“This divorce will ruin our kids.”  Will it?  Or is it a myth?  Divorce with at least one mindful parent willing to dig deep and do the work entrenched in the pain of divorce is an opportunity.  When parents use adversity to fuel growth, they became healthier and more present which gives rise to stronger, more grounded children.    

Recently, my oldest daughter was telling me about something she was reading about a teenager whose parents’ divorce ruined her life.  And I asked her, was my divorce from her father difficult for her.  Her answer blew me away — “No.  Not really.”  And then I asked her if she ever wished that her father and I were still married and she said “No.”  I think she was being honest about it because her behavior has backed it up.  She has never tried to get her dad and me to spend time together and the biggest losses of our divorce for her have seemed to be the material ones (the house with a giant yard by her school we once lived it that the new owners just built a pool in… ouch, yeah that hurt.)  

I share this deeply personal quip with you for a reason.  While I have many clients worry that a divorce would ruin their kids, I think our fear and our projection that it will ruin our kids is more damaging than divorce.  I have never had a client who made me believe divorces ruin children.  Yes, I have seen clients who’s parents got divorced and then stopped living and the whole family suffered.  Parents suffering from anxiety and depression bouncing from one unhealthy relationship or addiction to another after coming through a divorce create chaotic lives for children that can be extremely painful.  But that’s not about the divorce — it’s about the choices that come after.  Surprisingly, I have had teens sit on my sofa and tell me that they wish their parents would divorce while their parents suffer through their marriage trying to make it work for the sake of the kids.  And I have had those clients too — parents in painful marriages sticking their head in the sand, wanting to not see how bad it actually is because they believe that divorce might destroy them or worse, destroy their kids.  

Of course, doing the work and reconnecting in a crumbling marriage can be an opportunity for incredible transformation and growth.  I help couples with that too.  But that’s not always possible especially when one partner isn’t willing to do the work.  Divorce can be an opportunity for growth too .  When people examine their pain and their choices and stay present with their children and themselves, they have more to offer their children than when they disconnect from their family in an effort to keep it “in tact.”  The distinction is doing the work and tackling the difficult emotions, relationship patterns, trauma, and pain that resulted from or contributed to the divorce.  Those who do the work create healthier and happier lives.  Those who don’t address those issues continue to create chaos.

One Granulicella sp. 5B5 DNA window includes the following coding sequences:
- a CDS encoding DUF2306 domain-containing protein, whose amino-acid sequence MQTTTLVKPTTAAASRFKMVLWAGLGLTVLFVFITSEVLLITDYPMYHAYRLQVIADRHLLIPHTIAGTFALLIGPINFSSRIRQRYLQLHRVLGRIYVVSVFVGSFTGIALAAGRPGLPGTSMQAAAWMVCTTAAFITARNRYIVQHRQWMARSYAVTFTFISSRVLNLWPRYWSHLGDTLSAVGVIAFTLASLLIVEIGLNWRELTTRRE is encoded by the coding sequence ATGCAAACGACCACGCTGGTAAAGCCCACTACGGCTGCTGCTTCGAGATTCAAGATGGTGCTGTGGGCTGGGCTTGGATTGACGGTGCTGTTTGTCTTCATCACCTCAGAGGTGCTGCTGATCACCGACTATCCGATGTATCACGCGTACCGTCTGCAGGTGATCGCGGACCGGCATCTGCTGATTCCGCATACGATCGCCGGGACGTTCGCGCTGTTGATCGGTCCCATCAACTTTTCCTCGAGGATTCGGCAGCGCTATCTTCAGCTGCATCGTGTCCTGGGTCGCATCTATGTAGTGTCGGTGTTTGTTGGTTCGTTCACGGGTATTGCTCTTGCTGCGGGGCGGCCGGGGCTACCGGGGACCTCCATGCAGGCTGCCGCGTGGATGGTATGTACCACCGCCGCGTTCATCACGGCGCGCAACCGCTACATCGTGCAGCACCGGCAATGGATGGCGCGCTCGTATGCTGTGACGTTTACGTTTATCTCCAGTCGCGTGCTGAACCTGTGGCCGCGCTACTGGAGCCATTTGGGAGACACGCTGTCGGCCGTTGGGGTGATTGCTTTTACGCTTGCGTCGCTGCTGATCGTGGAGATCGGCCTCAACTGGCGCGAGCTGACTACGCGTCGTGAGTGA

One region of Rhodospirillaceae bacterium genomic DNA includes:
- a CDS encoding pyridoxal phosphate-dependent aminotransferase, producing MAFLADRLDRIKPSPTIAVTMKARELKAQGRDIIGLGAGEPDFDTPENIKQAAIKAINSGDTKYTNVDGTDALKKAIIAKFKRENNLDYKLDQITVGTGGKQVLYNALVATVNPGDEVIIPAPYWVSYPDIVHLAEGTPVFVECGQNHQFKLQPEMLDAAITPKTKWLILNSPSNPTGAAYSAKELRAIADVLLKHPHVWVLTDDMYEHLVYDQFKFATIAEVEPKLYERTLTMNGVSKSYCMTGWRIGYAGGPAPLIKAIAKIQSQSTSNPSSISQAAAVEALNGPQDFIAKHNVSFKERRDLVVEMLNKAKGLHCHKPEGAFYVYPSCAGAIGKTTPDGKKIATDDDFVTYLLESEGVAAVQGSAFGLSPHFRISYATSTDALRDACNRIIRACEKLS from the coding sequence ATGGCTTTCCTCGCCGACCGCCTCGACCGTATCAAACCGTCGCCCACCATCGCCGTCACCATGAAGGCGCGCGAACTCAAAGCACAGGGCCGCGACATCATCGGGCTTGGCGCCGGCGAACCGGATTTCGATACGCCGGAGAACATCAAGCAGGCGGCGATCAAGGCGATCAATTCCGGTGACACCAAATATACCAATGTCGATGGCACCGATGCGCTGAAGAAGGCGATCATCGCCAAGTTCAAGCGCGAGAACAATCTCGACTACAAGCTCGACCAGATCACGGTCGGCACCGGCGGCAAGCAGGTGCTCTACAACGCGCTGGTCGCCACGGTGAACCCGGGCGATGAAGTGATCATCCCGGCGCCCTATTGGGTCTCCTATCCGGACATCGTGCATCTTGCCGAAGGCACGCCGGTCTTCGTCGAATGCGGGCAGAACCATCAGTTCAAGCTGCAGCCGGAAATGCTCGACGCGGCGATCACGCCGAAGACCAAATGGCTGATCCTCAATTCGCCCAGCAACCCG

“Broken homes” can be happy homes.  I really enjoy working with parents going through the process of divorce who want to do the work to co-parent as amicably as possible, and go on to have fulfilling lives with their children post-divorce.  It’s not an easy journey but it’s a powerful one.  

What better lesson is there to teach your children than that they can survive even the hardest of times and go on to have happy lives? 

My daughter’s elementary school overlooked our old house.  She literally watched them build the pool in the backyard.  And I know it was painful for her.  But I also see an appreciation for all that we have now that wasn’t there before.  Luckily, she moved on to middle school and so we don’t have to pour salt in that wound anymore but as painful as that was, she made it through and grew right alongside me as I ached watching her stare down the construction trucks in the driveway as the pool was being built.

Please don’t misunderstand this blog.  I am not pro-divorce and I enjoy working with couples wanting to use adversity to fortify their marriage too.  I believe in that (and wrote a blog about that on here too).  But sometimes, that’s not possible.  And many people in excruciating relationships stay together because they think it’s what’s best for the kids having no idea that their kids feel as crushed as they do by the misery of their relationship.   

If you want to retrieve the pieces of yourself from the wreckage of your marriage so you can heal and move forward in your life, I am here to help you get there.  

If you want help talking to your kids about divorce, I built ‘Mastering the Talk’ as a foolproof system to help you connect to your kids and avoid the pitfalls that create unnecessary pain for the kids, and you. It includes everything you, your Ex, and your kids needs to navigate this difficult conversation as painlessly as possible.

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